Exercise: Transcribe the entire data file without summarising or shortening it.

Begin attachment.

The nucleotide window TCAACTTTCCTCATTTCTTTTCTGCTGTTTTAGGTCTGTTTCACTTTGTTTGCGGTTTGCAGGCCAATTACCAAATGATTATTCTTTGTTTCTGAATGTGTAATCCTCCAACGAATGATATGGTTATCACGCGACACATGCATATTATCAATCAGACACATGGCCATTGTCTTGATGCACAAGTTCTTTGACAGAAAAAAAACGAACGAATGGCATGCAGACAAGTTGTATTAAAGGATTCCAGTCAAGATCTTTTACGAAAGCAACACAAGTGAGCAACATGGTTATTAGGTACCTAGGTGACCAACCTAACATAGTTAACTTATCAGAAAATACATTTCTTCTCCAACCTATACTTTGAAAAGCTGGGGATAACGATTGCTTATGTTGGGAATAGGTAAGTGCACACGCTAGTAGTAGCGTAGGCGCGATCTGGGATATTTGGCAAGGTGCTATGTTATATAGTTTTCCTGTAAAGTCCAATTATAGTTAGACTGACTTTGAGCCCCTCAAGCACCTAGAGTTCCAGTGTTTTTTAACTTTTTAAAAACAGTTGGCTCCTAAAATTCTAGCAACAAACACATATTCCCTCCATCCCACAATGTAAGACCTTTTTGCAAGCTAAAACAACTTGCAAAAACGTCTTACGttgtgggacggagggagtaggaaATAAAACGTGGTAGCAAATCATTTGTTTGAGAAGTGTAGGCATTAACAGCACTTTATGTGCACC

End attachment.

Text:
The nucleotide window TCAACTTTCCTCATTTCTTTTCTGCTGTTTTAGGTCTGTTTCACTTTGTTTGCGGTTTGCAGGCCAATTACCAAATGATTATTCTTTGTTTCTGAATGTGTAATCCTCCAACGAATGATATGGTTATCACGCGACACATGCATATTATCAATCAGACACATGGCCATTGTCTTGATGCACAAGTTCTTTGACAGAAAAAAAACGAACGAATGGCATGCAGACAAGTTGTATTAAAGGATTCCAGTCAAGATCTTTTACGAAAGCAACACAAGTGAGCAACATGGTTATTAGGTACCTAGGTGACCAACCTAACATAGTTAACTTATCAGAAAATACATTTCTTCTCCAACCTATACTTTGAAAAGCTGGGGATAACGATTGCTTATGTTGGGAATAGGTAAGTGCACACGCTAGTAGTAGCGTAGGCGCGATCTGGGATATTTGGCAAGGTGCTATGTTATATAGTTTTCCTGTAAAGTCCAATTATAGTTAGACTGACTTTGAGCCCCTCAAGCACCTAGAGTTCCAGTGTTTTTTAACTTTTTAAAAACAGTTGGCTCCTAAAATTCTAGCAACAAACACATATTCCCTCCATCCCACAATGTAAGACCTTTTTGCAAGCTAAAACAACTTGCAAAAACGTCTTACGttgtgggacggagggagtaggaaATAAAACGTGGTAGCAAATCATTTGTTTGAGAAGTGTAGGCATTAACAGCACTTTATGTGCACC